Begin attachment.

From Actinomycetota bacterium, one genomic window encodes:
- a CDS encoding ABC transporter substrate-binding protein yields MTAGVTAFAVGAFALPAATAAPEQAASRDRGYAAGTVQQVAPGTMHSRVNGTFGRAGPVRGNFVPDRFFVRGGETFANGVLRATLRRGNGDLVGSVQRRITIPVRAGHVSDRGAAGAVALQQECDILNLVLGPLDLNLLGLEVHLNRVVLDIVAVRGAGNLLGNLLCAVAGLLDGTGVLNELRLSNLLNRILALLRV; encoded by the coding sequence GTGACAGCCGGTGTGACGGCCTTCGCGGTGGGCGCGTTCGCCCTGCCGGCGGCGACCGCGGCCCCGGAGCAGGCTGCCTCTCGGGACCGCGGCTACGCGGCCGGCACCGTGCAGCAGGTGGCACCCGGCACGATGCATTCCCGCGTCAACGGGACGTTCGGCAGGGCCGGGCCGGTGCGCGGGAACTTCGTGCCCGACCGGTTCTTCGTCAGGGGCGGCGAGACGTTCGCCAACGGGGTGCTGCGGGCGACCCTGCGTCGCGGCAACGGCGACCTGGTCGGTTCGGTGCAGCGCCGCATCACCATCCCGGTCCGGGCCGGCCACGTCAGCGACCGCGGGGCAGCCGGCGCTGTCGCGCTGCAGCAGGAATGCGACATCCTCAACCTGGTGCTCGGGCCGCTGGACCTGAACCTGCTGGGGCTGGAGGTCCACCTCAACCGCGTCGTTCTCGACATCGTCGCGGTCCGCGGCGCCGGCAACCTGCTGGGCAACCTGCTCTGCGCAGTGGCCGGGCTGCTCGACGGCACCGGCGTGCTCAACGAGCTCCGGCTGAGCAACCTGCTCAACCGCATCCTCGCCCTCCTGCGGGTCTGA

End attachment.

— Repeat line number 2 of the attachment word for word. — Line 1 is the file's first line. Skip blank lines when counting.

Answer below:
- a CDS encoding ABC transporter substrate-binding protein yields MTAGVTAFAVGAFALPAATAAPEQAASRDRGYAAGTVQQVAPGTMHSRVNGTFGRAGPVRGNFVPDRFFVRGGETFANGVLRATLRRGNGDLVGSVQRRITIPVRAGHVSDRGAAGAVALQQECDILNLVLGPLDLNLLGLEVHLNRVVLDIVAVRGAGNLLGNLLCAVAGLLDGTGVLNELRLSNLLNRILALLRV; encoded by the coding sequence GTGACAGCCGGTGTGACGGCCTTCGCGGTGGGCGCGTTCGCCCTGCCGGCGGCGACCGCGGCCCCGGAGCAGGCTGCCTCTCGGGACCGCGGCTACGCGGCCGGCACCGTGCAGCAGGTGGCACCCGGCACGATGCATTCCCGCGTCAACGGGACGTTCGGCAGGGCCGGGCCGGTGCGCGGGAACTTCGTGCCCGACCGGTTCTTCGTCAGGGGCGGCGAGACGTTCGCCAACGGGGTGCTGCGGGCGACCCTGCGTCGCGGCAACGGCGACCTGGTCGGTTCGGTGCAGCGCCGCATCACCATCCCGGTCCGGGCCGGCCACGTCAGCGACCGCGGGGCAGCCGGCGCTGTCGCGCTGCAGCAGGAATGCGACATCCTCAACCTGGTGCTCGGGCCGCTGGACCTGAACCTGCTGGGGCTGGAGGTCCACCTCAACCGCGTCGTTCTCGACATCGTCGCGGTCCGCGGCGCCGGCAACCTGCTGGGCAACCTGCTCTGCGCAGTGGCCGGGCTGCTCGACGGCACCGGCGTGCTCAACGAGCTCCGGCTGAGCAACCTGCTCAACCGCATCCTCGCCCTCCTGCGGGTCTGA